[har-ee] /ˈhær i/
verb (used with object), harried, harrying.
to harass, annoy, or prove a nuisance to by or as if by repeated attacks; worry:
He was harried by constant doubts.
to ravage, as in war; devastate:
The troops harried the countryside.
verb (used without object), harried, harrying.
to make harassing incursions.
verb -ries, -rying, -ried
(transitive) to harass; worry
to ravage (a town, etc), esp in war
Old English hergian “make war, lay waste, ravage, plunder,” the word used in the “Anglo-Saxon Chronicle” for what the Vikings did to England, from Proto-Germanic verb *harohan (cf. Old Frisian urheria “lay waste, ravage, plunder,” Old Norse herja “to make a raid, to plunder,” Old Saxon and Old High German herion, German verheeren “to destroy, lay waste, devastate”), from *harjaz “an armed force” (cf. Old English here, Old Norse herr “crowd, great number; army, troop,” Old Saxon and Old Frisian heri, Dutch heir, Old High German har, German Heer “host, army,” Gothic harjis), from PIE root *koro- “war” (cf. Lithuanian karas “war, quarrel,” karias “host, army;” Old Church Slavonic kara “strife;” Middle Irish cuire “troop;” Old Persian kara “host, people, army;” Greek koiranos “ruler, leader, commander”). Weakened sense of “worry, goad, harass” is from c.1400. Related: Harried; harrying.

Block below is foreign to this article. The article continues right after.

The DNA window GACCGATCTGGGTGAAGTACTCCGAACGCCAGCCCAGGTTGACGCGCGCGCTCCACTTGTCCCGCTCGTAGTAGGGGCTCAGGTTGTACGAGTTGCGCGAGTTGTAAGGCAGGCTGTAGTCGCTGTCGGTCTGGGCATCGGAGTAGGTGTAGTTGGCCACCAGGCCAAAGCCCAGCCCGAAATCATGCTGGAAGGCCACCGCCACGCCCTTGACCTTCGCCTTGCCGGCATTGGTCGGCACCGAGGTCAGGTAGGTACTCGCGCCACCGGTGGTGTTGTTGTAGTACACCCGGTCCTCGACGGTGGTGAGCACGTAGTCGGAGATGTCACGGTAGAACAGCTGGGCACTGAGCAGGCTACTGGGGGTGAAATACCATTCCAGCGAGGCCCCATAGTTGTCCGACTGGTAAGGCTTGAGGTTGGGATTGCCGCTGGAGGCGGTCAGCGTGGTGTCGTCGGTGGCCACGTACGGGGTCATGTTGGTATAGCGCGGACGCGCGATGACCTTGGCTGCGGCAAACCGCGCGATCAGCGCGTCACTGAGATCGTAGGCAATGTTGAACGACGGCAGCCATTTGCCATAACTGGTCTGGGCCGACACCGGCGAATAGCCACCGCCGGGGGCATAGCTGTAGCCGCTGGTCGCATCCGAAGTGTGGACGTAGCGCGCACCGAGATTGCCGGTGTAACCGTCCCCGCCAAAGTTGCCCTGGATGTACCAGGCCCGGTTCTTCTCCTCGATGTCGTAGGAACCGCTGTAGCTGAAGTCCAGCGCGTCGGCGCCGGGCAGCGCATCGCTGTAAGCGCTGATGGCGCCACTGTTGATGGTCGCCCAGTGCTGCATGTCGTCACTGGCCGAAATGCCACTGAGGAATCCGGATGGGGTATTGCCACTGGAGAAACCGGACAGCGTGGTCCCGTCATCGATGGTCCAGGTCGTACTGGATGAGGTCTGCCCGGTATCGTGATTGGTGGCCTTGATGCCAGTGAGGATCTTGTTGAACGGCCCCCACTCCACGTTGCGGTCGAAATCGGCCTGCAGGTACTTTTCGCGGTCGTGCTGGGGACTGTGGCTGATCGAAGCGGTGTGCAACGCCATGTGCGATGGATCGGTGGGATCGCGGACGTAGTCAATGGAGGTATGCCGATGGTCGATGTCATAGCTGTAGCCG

masc. proper name, a familiar form of Henry. Weekley takes the overwhelming number of Harris and Harrison surnames as evidence that “Harry,” not “Henry,” was the Middle English pronunciation of Henry. Also cf. Harriet, English equivalent of French Henriette, fem. diminutive of Henri. Nautical slang Harriet Lane “preserved meat” (1896) refers to a famous murder victim whose killer allegedly chopped up her body.
big harry, every tom* dick* and harry
[har-ee] /ˈhær i/ noun 1. a male given name, form of or . /ˈhærɪ/ verb -ries, -rying, -ried 1. (transitive) to harass; worry 2. to ravage (a town, etc), esp in war v. Old English hergian “make war, lay waste, ravage, plunder,” the word used in the “Anglo-Saxon Chronicle” for what the Vikings did to […]
- Harry s truman
[troo-muh n] /ˈtru mən/ noun 1. Elizabeth Virginia Wallace (“Bess”) 1885–1982, U.S. First Lady 1945–53 (wife of Harry S Truman). 2. Harry S, 1884–1972, 33rd president of the U.S. 1945–53. 3. a male given name. /ˈtruːmən/ noun 1. Harry S. 1884–1972, US Democratic statesman; 33rd president of the US (1945–53). He approved the dropping of […]
[hahrsh] /hɑrʃ/ adjective 1. ungentle and unpleasant in action or effect: harsh treatment; harsh manners. 2. grim or unpleasantly severe; stern; cruel; austere: a harsh life; a harsh master. 3. physically uncomfortable; desolate; stark: a harsh land. 4. unpleasant to the ear; grating; strident: a harsh voice; a harsh sound. 5. unpleasantly rough, ragged, or […]
worker or enchanter, one of the Nethinim (Ezra 2:52; Neh. 7:54).
[hahr-shuh n] /ˈhɑr ʃən/ verb (used with or without object) 1. to make or become : Avarice had harshened his features.